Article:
PHILADELPHIA, PA, August 21, 2013 /24-7PressRelease/
-- Dr. Mo Saleh
is a dentist who created his Dental Dynamics practice in 2001 in Oregon. He has since experienced enough success to be able to expand his practice to include another location in the Pearl District of Portland, Oregon. Now, Dr. Saleh is issuing comment on a new article from The New York Times that discusses oral hygiene concerns in nursing homes.
In nursing homes across the country, residents are facing a number of oral hygiene issues. This includes gum disease, cavities, and cracked teeth. While some of this has to do with the aging process, a number of these problems stem from poor oral care in these facilities. Many nursing home staff members do not have the proper training to provide the extensive oral hygiene services that these individuals now require. In addition to this problem, many nurses are so overwhelmed with daily tasks (like providing life-saving medication) that brushing teeth falls to the bottom of the priority list.
Dr. Judith A. Jones, chairwoman of the department of general dentistry at Boston University, comments on this issue stating, "I always say you can measure quality in a nursing home by looking in people's mouths, because it's one of the last things to be taken care of. Aides can change someone's Depends, change a catheter, or turn somebody every few hours, but teeth often don't get brushed twice a day."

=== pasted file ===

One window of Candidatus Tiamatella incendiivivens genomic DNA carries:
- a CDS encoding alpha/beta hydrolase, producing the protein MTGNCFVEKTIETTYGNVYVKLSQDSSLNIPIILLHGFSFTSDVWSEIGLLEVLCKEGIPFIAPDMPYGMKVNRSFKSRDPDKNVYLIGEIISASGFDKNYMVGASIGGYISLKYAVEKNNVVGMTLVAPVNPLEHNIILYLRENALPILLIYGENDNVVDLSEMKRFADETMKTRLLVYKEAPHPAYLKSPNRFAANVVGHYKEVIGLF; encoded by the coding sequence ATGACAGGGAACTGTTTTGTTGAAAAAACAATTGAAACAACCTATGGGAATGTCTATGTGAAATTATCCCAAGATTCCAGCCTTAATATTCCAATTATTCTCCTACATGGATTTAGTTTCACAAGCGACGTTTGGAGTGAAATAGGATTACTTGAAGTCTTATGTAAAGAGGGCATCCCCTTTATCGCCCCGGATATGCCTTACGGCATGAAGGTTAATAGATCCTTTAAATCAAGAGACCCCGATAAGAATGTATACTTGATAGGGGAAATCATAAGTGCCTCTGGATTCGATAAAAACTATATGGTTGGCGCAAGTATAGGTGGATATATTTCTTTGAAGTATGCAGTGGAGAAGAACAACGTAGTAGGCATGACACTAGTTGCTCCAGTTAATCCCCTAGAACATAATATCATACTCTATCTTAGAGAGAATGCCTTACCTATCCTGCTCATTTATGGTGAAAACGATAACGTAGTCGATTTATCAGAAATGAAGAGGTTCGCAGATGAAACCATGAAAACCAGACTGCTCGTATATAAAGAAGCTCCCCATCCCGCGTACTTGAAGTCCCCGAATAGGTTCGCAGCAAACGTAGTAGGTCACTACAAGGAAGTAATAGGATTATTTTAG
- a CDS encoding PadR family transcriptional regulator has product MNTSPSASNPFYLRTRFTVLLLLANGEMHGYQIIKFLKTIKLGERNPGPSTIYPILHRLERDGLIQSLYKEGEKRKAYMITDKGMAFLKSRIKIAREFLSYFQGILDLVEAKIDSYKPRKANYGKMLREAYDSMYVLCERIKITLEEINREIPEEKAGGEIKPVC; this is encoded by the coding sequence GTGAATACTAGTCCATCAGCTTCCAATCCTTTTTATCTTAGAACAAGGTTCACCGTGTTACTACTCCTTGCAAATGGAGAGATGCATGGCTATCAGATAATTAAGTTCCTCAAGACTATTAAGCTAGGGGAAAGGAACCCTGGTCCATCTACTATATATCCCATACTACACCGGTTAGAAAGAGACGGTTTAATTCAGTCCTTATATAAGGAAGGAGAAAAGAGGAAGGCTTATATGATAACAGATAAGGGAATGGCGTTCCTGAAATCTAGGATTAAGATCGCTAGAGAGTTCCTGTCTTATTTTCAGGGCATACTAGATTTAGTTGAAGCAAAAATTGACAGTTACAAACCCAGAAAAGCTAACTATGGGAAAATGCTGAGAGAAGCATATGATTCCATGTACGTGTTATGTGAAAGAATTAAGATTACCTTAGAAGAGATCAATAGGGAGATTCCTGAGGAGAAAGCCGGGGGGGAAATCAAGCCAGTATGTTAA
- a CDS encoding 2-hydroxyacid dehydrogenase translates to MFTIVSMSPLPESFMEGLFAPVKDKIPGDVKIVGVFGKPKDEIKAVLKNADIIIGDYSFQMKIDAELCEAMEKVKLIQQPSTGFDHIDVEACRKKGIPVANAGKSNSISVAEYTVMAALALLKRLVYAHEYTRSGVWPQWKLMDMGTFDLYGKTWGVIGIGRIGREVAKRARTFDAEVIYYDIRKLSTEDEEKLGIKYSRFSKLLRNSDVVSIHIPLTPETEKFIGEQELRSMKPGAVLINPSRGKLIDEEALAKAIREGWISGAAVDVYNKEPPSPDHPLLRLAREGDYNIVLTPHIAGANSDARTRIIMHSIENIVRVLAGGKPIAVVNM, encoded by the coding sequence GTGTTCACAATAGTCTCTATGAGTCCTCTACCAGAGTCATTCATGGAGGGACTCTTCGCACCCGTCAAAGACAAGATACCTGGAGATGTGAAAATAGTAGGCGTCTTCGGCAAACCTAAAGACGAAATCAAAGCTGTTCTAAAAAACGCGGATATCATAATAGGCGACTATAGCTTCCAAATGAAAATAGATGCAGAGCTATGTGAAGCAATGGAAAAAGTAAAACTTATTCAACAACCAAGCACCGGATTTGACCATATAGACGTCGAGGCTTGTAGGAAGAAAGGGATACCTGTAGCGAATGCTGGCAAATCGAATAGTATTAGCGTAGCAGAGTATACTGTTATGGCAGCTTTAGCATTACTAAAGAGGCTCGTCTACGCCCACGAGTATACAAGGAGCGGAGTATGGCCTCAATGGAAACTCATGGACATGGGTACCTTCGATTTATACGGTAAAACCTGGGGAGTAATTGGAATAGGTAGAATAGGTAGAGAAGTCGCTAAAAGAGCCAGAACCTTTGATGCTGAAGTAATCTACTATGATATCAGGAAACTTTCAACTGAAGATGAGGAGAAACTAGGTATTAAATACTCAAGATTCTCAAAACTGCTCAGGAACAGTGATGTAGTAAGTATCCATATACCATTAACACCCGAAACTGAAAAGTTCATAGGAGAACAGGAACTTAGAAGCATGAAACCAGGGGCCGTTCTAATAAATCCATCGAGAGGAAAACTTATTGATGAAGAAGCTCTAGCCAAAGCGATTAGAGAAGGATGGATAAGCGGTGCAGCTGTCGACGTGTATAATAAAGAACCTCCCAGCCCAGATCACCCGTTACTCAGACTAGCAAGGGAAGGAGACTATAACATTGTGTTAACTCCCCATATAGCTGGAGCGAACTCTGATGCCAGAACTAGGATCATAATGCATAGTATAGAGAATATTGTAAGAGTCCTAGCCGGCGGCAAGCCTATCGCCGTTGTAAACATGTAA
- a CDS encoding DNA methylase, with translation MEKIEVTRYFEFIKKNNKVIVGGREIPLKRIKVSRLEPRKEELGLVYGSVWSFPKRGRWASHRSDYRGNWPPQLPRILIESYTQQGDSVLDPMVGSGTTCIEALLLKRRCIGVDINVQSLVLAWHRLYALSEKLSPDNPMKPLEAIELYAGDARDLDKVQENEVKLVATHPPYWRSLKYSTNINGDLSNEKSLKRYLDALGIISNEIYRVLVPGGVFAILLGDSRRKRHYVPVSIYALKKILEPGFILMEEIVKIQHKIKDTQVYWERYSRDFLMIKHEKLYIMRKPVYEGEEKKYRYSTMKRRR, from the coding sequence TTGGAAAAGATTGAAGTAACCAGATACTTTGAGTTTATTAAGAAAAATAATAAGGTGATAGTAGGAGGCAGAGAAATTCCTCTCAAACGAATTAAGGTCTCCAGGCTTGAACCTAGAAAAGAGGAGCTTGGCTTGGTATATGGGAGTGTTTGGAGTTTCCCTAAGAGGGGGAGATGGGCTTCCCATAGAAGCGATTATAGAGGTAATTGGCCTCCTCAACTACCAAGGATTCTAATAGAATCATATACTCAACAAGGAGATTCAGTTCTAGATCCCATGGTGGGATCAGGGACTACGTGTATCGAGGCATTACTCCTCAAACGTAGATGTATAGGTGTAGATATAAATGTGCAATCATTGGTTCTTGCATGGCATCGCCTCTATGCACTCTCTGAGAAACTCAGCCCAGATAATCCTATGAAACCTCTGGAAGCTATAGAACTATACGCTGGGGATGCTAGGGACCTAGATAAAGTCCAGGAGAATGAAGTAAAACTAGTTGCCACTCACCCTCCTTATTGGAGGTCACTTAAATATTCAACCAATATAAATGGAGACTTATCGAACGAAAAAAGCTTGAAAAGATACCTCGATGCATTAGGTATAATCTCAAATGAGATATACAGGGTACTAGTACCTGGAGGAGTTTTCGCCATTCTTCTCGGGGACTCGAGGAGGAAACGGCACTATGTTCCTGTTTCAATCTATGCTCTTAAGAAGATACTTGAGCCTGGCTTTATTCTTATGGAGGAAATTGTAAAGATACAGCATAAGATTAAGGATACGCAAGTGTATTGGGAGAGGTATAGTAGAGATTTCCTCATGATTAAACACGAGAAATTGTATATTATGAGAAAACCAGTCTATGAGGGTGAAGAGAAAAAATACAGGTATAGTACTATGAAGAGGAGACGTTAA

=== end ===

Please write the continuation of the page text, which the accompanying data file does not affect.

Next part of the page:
Though there are currently no national assessments of oral health in nursing homes, since 2011 seven states have evaluated residents using an informal survey. In Kansas, dental hygienists took a look at 540 residents living in 20 different long-term care facilities. Roughly 30 percent of those individuals were experiencing "substantial oral debris on at least two-thirds of their teeth" states the report. More than one in three people had untreated decay.
In Wisconsin, nearly 1,100 residents were surveyed. Roughly 31 percent had teeth broken to the gums, while 35 percent were dealing with oral debris. Findings were similar in facilities in upstate New York and Texas.
Though nursing home staff members who are overworked and undertrained remain a concern, the fact is that many residents also refuse oral care. They decline help brushing their teeth, but then are unable to do it on their own. It is also true that many residents arrive at the facility with poor oral hygiene, and have gone a significant number of years without visiting a dentist.
"It is clear that this is a very serious concern. Poor oral hygiene can lead to a substantial number of other health problems. It's important that the management teams in these facilities find a way to shift priorities to ensure that oral care is at the top of the list. It may also be beneficial for residents to get educated about what they can do to care for their teeth and why these actions matter," explains Dr. Mo Saleh.
Dr. Mo Saleh
is the creator of Dental Dynamics, which he founded in 2001 in Lake Oswego, Oregon. Since then, he has opened another practice in the Pearl District of Portland, Oregon. His goal is to make each client's visit to the dentist a pain-free and pleasant experience. The practice was created with luxury and relaxation in mind, and provides innovative services in a comfortable environment.